Customers of Mississippi restaurants will now know whether the catfish on their late is domestically produced or is an imported variety of catfish-like pangasius, also sold as basa, tra and swai.
Mississippi producers persuaded legislators this month to amend the state’s catfish Country of Origin Labeling law to require restaurants to also identify the origin of froeigh produced catfish.
The measure, approved unanimously, gives “restaurant patrons the power to decide for themselves if they wish to eat the cheaper, but often tainted, imports,“ said Roger Barlow, president of the Jackson-based Catfish Institute.
Vietnam is the world’s largest producer of pangasius — an import Barlow says incurs huge inspection violation numbers despite the Food and Drug Administration‘s minimal testing.
“Although the FDA tests less than 1 percent of imported seafood, it consistently finds serious violations in pangasius imports,” Barlow said. “ Of the 17 pangasius shipments subject to FDA import refusal actions last year, six had residues of both the carcinogen nitrofuran and illegal and potentially harmful veterinarian drugs, which are banned in the United States. Salmonella was found in 10 shipments, and one shipment was refused for being ‘filthy.’”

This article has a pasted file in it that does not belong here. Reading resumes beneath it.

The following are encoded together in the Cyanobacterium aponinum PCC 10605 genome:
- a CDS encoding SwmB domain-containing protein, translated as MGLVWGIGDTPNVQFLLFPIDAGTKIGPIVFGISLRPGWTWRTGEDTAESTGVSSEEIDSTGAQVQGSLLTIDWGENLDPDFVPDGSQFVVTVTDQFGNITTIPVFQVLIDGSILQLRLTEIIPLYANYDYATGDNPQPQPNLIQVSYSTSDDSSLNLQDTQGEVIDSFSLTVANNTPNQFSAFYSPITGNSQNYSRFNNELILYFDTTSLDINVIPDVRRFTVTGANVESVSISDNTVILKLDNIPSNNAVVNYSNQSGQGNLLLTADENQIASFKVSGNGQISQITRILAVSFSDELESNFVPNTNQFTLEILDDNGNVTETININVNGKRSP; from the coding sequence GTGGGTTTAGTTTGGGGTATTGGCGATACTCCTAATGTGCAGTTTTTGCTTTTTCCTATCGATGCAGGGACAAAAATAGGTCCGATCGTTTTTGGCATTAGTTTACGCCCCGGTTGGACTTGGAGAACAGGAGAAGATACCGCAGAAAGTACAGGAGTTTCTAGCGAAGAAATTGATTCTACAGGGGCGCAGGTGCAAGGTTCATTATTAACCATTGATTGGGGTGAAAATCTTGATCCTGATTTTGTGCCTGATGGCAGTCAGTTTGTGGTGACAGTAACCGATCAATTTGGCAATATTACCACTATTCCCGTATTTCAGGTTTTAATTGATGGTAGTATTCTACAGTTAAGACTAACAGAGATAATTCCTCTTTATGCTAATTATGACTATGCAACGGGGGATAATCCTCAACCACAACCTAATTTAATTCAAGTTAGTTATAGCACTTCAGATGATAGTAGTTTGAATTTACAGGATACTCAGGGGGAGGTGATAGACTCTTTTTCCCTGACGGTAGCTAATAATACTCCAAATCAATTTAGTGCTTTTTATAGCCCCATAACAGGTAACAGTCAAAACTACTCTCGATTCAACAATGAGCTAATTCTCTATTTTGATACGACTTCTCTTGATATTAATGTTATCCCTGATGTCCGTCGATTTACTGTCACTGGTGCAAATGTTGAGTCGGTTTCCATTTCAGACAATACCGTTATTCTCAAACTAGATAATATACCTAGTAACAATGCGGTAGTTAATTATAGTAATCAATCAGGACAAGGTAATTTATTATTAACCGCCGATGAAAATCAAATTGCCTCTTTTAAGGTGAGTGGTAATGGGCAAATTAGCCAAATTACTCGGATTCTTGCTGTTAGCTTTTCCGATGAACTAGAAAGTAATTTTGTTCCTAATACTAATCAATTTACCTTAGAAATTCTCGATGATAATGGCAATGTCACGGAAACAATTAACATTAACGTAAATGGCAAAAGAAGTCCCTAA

U.S. Sen. Thad Cochran of Mississippi, newly elevated to ranking Republican member on the Agriculture Committee, sponsored the 2008 Farm Bill requirement on imported catfish inspections. He has been critical, however, of what he says has been the federal government failure to implement a more stringent inspection process for imported fish products.
In a press statement last week, he urged the Obama administration to initiate “an inspection program that will ensure the quality of fish imports, particularly for imports marketed as catfish.”